Argon is inert, which means that it doesn't easily react with atoms of other elements.
But "during the very short period when a rubidium atom bangs into an argon atom, [the rubidium] can absorb a photon" from the laser, NIST's Porto explained.
The absorbed photon acts like a strong spring suddenly bridging the two atoms, and this weak link causes the atoms to slow down as they try to fly apart.
But at some point the spring is stretched so far that the link breaks and the photon is released as scattered fluorescent light.
The extra energy required to slow the atoms gets carried away by the escaping photon, so the process ends up removing more energy than the laser puts in, cooling the gas.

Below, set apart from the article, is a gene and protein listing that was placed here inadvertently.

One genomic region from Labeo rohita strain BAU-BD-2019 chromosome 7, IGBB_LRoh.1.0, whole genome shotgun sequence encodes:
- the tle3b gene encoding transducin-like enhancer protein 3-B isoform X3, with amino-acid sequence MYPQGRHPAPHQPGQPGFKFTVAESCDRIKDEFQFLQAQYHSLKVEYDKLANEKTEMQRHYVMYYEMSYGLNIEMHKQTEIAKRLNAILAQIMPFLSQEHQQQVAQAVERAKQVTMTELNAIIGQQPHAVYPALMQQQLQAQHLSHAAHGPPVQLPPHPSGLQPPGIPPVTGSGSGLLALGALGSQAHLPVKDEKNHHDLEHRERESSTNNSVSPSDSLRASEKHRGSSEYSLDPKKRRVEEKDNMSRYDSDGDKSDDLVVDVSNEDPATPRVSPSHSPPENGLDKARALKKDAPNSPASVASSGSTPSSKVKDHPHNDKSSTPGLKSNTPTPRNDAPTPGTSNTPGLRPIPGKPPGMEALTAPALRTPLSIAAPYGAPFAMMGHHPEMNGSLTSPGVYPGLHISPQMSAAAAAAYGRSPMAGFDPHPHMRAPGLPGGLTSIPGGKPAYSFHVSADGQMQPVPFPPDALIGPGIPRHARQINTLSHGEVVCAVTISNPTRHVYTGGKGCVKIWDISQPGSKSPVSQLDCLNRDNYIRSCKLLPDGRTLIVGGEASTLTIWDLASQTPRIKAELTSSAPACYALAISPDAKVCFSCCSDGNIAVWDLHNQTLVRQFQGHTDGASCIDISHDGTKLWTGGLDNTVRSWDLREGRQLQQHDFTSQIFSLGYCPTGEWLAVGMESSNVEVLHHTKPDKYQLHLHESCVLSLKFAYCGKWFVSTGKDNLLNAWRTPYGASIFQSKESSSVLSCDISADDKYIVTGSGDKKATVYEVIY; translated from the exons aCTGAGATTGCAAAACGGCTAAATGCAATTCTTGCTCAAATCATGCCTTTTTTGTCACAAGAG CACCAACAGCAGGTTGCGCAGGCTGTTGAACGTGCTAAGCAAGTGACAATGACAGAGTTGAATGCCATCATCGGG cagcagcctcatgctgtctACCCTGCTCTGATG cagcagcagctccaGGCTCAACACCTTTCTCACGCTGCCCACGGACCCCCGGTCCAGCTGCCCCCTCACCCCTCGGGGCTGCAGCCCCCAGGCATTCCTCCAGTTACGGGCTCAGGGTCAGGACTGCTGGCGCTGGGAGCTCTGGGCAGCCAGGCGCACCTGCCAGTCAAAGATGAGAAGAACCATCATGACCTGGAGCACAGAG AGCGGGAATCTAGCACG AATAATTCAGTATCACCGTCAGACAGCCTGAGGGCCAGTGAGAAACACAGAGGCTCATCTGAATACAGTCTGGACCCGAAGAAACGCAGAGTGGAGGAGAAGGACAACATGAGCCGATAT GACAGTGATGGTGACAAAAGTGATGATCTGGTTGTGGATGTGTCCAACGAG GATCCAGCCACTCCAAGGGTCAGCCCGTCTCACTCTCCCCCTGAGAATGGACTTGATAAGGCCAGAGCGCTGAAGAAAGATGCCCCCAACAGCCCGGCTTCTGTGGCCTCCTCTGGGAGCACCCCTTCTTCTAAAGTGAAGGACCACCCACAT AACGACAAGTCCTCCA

In the experiment, described last week in the journal Nature, the rubidium gas fell from 662 degrees Fahrenheit (350 degrees Celsius) to almost 536 degrees Fahrenheit (280 degrees Celsius) within mere seconds.
Much more research needs to be done before the laser-cooling process can be used in real-world applications, study co-author Weitz cautioned.
But NIST's Porto said the work already represents a major departure from traditional cooling of diluted gases, which are currently used for studying quantum effects or preparing gas samples for atomic clocks.
"I think the really amazing thing is that you can even get cooling in this regime, because it's a really dense gas and a very different mechanism," Porto said.
"Traditional cooling powers are so tiny. To cool a physical object by a measurable degree with a laser is amazing."
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